The ability to make portraits for free is a double edged sword.  On the one hand, The Photographer can now take as many shots as he/she wants without having to worry about the cost or running out of film.  On the other hand, so can anyone who has bought a camera or a cellphone in the past ten years.  The Button Pusher has a much harder time convincing people that the processes he uses to capture images creates portraits while their images are just snapshots.  The rise of such non-talents as photojournalist wedding photographers has helped to blur the line between amateur and pro even further.

It seems unlikely that Assembly Line Portraits will remain a viable business model forever.  At the moment most of our buying customers are older people who still think a formal portrait is worth owning, while most of the younger people want something with a green screen that allows them to look like they are riding a bull or hang gliding over a rain forest.  Even if they do want family portraits, they don’t want the kind that we are taking.  And it is proving very difficult to move beyond the easy to map out formal portraits The Company has always taken into more modern areas.

People can use Google Images to find every kind of portrait imaginable-the good, the bad, and the awkward.  And they don’t bring in these portraits as they used to and say-Can we do this? in a timid voice.  They just set up their digital camera and do it themselves.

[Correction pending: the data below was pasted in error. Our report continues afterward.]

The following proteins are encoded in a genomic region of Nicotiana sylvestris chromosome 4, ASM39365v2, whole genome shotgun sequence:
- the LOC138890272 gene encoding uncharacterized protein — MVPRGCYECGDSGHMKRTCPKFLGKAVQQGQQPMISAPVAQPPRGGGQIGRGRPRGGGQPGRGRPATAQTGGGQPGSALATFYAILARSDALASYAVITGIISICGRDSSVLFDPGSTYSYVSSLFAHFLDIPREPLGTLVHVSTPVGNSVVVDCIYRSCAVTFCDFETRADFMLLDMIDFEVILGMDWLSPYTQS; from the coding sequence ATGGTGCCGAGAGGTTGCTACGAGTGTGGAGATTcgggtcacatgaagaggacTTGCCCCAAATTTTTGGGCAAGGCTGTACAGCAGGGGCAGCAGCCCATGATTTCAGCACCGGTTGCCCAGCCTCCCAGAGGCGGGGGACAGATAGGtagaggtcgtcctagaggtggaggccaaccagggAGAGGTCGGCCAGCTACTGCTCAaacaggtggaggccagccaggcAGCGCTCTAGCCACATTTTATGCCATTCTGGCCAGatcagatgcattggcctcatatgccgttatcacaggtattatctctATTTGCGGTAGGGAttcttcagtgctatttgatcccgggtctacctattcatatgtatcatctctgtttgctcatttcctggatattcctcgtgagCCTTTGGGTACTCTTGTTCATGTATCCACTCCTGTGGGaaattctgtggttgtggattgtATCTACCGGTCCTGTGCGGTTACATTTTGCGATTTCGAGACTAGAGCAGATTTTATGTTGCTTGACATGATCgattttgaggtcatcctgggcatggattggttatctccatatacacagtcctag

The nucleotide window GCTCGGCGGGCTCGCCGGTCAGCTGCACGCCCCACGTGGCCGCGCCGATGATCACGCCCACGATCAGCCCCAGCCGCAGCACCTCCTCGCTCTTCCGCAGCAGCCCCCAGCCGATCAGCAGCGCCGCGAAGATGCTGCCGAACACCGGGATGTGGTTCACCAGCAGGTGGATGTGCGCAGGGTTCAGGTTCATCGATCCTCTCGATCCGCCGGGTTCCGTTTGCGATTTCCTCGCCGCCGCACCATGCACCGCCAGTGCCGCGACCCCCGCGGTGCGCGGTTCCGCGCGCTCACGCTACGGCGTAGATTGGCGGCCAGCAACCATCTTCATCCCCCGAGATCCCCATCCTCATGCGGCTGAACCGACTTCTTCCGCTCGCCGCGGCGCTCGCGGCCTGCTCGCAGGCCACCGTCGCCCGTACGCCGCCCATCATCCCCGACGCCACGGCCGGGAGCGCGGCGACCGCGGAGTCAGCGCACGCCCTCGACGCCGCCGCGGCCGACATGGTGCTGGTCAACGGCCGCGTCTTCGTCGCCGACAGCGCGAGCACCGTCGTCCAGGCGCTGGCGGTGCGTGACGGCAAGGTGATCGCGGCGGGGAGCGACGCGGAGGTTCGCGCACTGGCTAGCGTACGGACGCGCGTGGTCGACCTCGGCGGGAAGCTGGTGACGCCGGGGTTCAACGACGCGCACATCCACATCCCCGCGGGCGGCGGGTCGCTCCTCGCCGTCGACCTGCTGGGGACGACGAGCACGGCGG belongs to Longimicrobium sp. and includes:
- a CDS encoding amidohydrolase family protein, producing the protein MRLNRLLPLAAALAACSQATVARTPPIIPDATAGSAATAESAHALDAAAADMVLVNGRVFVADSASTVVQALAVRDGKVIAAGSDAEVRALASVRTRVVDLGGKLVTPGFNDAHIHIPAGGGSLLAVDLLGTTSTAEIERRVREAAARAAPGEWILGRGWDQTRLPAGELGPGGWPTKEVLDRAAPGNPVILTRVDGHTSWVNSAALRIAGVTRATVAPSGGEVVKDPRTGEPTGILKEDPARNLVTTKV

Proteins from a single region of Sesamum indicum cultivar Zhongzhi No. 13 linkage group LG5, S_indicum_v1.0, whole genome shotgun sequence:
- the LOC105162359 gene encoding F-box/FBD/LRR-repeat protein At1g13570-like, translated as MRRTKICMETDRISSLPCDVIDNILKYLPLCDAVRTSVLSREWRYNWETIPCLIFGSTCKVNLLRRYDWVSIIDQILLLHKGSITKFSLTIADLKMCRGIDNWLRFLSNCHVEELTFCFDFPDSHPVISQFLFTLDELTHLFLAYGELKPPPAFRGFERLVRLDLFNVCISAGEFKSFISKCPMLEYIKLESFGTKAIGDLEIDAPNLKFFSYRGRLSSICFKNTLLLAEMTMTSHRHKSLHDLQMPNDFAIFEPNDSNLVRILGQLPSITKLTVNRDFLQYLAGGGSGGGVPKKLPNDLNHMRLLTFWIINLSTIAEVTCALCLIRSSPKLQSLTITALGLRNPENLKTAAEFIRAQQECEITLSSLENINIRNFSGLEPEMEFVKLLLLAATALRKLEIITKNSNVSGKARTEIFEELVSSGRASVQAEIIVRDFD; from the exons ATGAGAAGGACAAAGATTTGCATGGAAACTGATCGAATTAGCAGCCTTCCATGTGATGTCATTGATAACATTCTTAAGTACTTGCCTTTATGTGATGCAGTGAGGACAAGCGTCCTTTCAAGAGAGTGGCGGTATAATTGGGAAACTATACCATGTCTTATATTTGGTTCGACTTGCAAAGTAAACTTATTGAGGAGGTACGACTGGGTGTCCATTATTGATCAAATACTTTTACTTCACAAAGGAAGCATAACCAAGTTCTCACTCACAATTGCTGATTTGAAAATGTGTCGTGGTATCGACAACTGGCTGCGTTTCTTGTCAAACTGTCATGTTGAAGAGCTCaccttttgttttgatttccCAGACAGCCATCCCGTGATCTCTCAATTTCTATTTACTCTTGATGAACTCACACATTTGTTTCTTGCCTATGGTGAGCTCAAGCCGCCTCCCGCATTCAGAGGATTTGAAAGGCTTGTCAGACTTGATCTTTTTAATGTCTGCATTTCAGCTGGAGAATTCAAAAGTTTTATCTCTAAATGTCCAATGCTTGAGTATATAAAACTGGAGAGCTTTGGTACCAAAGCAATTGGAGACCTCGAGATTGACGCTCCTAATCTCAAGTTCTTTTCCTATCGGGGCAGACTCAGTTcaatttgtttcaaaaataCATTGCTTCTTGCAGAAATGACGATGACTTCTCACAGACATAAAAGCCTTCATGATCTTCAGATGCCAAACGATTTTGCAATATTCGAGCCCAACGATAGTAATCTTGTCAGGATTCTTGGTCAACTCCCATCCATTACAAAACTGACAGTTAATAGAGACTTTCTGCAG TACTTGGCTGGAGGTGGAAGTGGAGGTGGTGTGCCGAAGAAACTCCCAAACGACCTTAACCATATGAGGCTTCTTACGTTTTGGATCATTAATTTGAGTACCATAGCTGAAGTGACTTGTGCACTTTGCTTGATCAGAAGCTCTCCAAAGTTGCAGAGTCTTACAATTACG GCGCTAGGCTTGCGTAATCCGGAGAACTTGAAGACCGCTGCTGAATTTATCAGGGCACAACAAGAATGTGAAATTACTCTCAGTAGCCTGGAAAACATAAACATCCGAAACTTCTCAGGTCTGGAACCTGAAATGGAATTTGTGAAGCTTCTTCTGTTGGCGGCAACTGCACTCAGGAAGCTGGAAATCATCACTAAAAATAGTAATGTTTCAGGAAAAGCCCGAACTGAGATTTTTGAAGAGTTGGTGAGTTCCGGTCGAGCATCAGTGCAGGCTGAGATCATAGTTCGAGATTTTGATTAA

I was at an Arts and Crafts show not too long ago and saw a lot of digital prints that looked much like my own landscape work.  One Photographer wanted $400 for a 16×20 of the Alamo.  It was a nice enough picture, but it didn’t appear to me to be anything special.  There were a lot of photographers there, selling standard issue travel shots-doorways, landscapes, famous buildings.  There were a lot of people milling about, but I didn’t see anyone buying anything.

A fellow Assembly Line Portrait Photographer was once a news photographer, but now his job has been replaced by people with cellphones who upload their images to the newspaper or TV station for free.  So why should they pay for news images?  Of course, newspapers and TV stations themselves are in danger of going out of business because of Google and that desire for information to be free.

Our one selling point might be that we still sell prints of the portraits we take.  Like everyone else, all of my way cool shots are sitting on the hard drive of my computer, not hanging on my walls.  I have a couple of gallery wraps, but two out of the hundreds of images I have created is not a whole hell of a lot.  So here are Prints-something tangible in the Real World that you can hang on a wall and look at from time to time.  Or maybe you can just put them in a drawer, which is what many of the Nonbuyers tell us happened to the last Portrait Package they bought.

There is still money to be made, at least until all the Old Folks are dead.